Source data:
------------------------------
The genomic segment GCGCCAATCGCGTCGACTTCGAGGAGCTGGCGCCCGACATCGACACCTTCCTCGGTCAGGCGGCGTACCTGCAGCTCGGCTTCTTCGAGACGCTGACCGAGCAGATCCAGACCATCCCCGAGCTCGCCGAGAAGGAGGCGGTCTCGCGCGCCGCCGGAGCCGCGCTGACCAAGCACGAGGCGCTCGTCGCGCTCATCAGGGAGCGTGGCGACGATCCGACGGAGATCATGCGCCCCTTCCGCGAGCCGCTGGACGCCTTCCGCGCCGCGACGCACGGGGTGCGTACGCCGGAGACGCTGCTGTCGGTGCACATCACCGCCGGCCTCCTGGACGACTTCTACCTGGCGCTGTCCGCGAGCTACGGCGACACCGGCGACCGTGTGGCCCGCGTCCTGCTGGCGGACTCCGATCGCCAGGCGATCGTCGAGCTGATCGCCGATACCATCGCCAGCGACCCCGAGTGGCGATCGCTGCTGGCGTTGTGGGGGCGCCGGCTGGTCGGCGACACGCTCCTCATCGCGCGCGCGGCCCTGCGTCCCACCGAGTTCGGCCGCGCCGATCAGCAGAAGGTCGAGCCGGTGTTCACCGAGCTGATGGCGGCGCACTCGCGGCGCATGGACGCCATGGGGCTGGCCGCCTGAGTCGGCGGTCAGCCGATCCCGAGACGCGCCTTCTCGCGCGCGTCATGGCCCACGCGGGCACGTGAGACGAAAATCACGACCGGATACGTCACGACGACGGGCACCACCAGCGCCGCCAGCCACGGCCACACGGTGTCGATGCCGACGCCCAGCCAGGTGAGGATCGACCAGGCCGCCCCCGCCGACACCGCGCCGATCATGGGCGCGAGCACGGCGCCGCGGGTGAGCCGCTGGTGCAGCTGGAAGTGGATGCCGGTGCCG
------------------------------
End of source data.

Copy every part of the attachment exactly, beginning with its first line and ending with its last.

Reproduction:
The genomic segment GCGCCAATCGCGTCGACTTCGAGGAGCTGGCGCCCGACATCGACACCTTCCTCGGTCAGGCGGCGTACCTGCAGCTCGGCTTCTTCGAGACGCTGACCGAGCAGATCCAGACCATCCCCGAGCTCGCCGAGAAGGAGGCGGTCTCGCGCGCCGCCGGAGCCGCGCTGACCAAGCACGAGGCGCTCGTCGCGCTCATCAGGGAGCGTGGCGACGATCCGACGGAGATCATGCGCCCCTTCCGCGAGCCGCTGGACGCCTTCCGCGCCGCGACGCACGGGGTGCGTACGCCGGAGACGCTGCTGTCGGTGCACATCACCGCCGGCCTCCTGGACGACTTCTACCTGGCGCTGTCCGCGAGCTACGGCGACACCGGCGACCGTGTGGCCCGCGTCCTGCTGGCGGACTCCGATCGCCAGGCGATCGTCGAGCTGATCGCCGATACCATCGCCAGCGACCCCGAGTGGCGATCGCTGCTGGCGTTGTGGGGGCGCCGGCTGGTCGGCGACACGCTCCTCATCGCGCGCGCGGCCCTGCGTCCCACCGAGTTCGGCCGCGCCGATCAGCAGAAGGTCGAGCCGGTGTTCACCGAGCTGATGGCGGCGCACTCGCGGCGCATGGACGCCATGGGGCTGGCCGCCTGAGTCGGCGGTCAGCCGATCCCGAGACGCGCCTTCTCGCGCGCGTCATGGCCCACGCGGGCACGTGAGACGAAAATCACGACCGGATACGTCACGACGACGGGCACCACCAGCGCCGCCAGCCACGGCCACACGGTGTCGATGCCGACGCCCAGCCAGGTGAGGATCGACCAGGCCGCCCCCGCCGACACCGCGCCGATCATGGGCGCGAGCACGGCGCCGCGGGTGAGCCGCTGGTGCAGCTGGAAGTGGATGCCGGTGCCG